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‘The Card Counter’ Review: A Gambler’s Existential Solitaire

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‘The Card Counter’ Review: A Gambler’s Existential Solitaire

A man writes in a room, alone in his head, alone in the world. We hear his words, his thoughts in voice-over which is a portal to his reality. It’s an intimate, uncontrollable voice, and what he says is often too incomprehensible to banal talk. Yet something bothers the man, which in turn bothers you. He may be a good man who has gone wrong or a bad man who has been right; The only thing for certain is that he jumped off Paul Schrader’s head.

The lonely man in a room is Schrader’s most indelible official signature, a defining image and idea in one. That figure most famously appears in his script for “Taxi Driver”, in which Travis Bickle, turned cabby killer, pours out his harsh and dreary thoughts; And he is the basis for the films directed by Schrader, most notably “Light Sleeper” and “First Reformed.” The lonely man returns in “The Card Counter”, a haunting, moving tale of soul and flesh, sin and redemption, love and death about another lonely soul, William Tell, who moves from pen to paper, to his present and his inexplicable Struggles with the past.

A soldier turned professional card player, Tell – Oscar Isaacs, a seductive force fielder – learns to count cards in prison, a talent he uses as he travels from casino to casino. Now, in anonymous, interchangeable gambling houses, he sits at blackjack and poker tables with strangers and sometimes other professionals, counting, betting and often winning. He is a disciplined player and an intelligent gambler, winning enough to avoid unwanted attention. To quote Travis Bickle, “days go by with regularity, one day indistinguishable from the next.” Each time, the tail spins a roulette wheel.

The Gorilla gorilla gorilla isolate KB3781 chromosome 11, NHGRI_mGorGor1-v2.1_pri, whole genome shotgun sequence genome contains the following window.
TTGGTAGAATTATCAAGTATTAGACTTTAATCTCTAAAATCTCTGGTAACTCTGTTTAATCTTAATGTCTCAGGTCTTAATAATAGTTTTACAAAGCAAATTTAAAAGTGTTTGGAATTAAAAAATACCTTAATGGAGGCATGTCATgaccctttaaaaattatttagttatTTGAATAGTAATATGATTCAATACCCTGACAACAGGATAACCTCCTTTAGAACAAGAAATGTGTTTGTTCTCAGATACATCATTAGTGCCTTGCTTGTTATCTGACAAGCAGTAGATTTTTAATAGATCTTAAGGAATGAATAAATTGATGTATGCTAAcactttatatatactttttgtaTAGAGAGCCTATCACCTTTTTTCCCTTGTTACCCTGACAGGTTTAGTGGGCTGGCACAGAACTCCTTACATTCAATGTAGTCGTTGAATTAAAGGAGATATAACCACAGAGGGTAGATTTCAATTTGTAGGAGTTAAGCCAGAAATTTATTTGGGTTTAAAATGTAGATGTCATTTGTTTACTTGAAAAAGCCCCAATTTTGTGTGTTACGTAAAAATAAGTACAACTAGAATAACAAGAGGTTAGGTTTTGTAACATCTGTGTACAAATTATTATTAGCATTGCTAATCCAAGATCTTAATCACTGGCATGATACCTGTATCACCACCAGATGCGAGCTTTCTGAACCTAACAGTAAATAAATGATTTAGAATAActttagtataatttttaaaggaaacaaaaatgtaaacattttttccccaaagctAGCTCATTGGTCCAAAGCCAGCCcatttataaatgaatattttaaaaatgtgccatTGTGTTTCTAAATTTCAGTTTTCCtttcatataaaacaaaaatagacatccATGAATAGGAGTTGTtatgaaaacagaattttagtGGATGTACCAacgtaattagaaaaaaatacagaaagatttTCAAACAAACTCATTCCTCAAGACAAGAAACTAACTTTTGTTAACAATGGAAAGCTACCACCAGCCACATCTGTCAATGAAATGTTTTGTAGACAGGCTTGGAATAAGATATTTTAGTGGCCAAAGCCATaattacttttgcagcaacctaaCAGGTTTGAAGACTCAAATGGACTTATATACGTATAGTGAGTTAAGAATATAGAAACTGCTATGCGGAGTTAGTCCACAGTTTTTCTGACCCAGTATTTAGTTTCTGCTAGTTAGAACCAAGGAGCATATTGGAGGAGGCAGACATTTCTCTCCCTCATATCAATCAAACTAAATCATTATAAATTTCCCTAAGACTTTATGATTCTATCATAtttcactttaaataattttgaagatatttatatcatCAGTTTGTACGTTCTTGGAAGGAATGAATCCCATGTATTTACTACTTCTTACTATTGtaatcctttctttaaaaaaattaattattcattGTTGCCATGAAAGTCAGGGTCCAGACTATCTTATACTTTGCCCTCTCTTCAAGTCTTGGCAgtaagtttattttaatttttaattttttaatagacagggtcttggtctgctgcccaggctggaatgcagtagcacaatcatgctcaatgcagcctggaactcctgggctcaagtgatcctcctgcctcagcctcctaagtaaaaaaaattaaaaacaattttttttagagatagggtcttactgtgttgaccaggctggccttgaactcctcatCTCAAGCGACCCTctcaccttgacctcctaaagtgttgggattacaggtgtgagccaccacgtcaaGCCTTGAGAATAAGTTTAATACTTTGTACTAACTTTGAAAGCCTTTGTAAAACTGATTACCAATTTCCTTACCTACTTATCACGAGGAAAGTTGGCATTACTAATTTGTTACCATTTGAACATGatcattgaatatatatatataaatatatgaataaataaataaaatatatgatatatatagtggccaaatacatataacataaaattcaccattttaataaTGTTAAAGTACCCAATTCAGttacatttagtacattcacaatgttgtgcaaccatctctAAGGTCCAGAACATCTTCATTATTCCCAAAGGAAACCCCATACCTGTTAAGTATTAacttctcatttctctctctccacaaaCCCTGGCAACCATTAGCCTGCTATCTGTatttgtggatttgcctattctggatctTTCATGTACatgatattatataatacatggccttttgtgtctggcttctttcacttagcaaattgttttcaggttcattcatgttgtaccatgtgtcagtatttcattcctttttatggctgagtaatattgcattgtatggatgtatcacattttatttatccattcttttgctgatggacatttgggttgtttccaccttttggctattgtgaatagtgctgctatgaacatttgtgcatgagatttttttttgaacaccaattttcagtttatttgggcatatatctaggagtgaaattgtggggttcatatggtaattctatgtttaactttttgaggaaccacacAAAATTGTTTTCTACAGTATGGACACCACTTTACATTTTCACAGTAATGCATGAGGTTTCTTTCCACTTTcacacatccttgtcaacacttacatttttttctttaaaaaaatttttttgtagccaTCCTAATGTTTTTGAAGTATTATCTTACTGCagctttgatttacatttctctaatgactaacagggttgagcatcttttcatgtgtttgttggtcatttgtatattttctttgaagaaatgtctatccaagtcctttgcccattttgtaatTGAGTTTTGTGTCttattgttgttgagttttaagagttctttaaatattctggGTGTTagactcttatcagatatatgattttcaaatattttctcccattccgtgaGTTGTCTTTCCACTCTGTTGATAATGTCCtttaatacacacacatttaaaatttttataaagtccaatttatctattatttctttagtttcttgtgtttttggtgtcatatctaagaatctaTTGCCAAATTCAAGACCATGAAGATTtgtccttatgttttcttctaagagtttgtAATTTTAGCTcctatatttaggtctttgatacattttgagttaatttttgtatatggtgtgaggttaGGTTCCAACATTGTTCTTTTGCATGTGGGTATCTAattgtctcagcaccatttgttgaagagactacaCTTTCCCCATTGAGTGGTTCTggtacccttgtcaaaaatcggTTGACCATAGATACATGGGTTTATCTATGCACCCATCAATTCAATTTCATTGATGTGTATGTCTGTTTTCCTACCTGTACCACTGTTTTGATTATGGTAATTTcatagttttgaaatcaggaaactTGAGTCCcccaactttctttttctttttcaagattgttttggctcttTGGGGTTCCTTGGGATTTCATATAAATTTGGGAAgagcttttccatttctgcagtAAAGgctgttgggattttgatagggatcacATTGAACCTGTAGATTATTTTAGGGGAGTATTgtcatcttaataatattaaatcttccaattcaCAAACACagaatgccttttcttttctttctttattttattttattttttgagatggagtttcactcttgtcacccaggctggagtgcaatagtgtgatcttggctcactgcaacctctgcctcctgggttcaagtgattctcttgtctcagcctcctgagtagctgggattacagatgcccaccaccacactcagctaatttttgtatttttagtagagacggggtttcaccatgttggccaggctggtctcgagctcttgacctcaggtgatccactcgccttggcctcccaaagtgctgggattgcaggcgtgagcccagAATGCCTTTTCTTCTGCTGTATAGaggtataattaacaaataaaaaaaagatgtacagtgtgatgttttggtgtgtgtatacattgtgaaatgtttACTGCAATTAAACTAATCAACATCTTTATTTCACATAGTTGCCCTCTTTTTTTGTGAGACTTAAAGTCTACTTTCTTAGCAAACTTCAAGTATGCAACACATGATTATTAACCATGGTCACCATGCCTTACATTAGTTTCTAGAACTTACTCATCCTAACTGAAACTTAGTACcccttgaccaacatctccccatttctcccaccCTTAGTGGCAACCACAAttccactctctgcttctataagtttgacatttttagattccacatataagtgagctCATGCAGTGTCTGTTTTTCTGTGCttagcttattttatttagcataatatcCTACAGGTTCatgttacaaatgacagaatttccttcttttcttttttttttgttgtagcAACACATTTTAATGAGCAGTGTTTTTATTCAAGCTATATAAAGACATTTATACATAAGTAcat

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It’s great to be in (and major) Shredder’s world when the movie is as good as “The Card Counter.” One of New Hollywood’s most enduring stalwarts, Schrader is best known for his collaborations with Martin Scorsese, whose name features prominently in the credits of this new film. At the same time, Schrader has produced his own distinctive directorial collection informed by classical Hollywood and classic international art cinema, traditions he can put under productive stress like few others. It’s always interesting to see what he’s doing, even if he doesn’t have a firm hand on his stuff, hasn’t found his perfect (or nearly enough) shape and style – which is what he’s done here.

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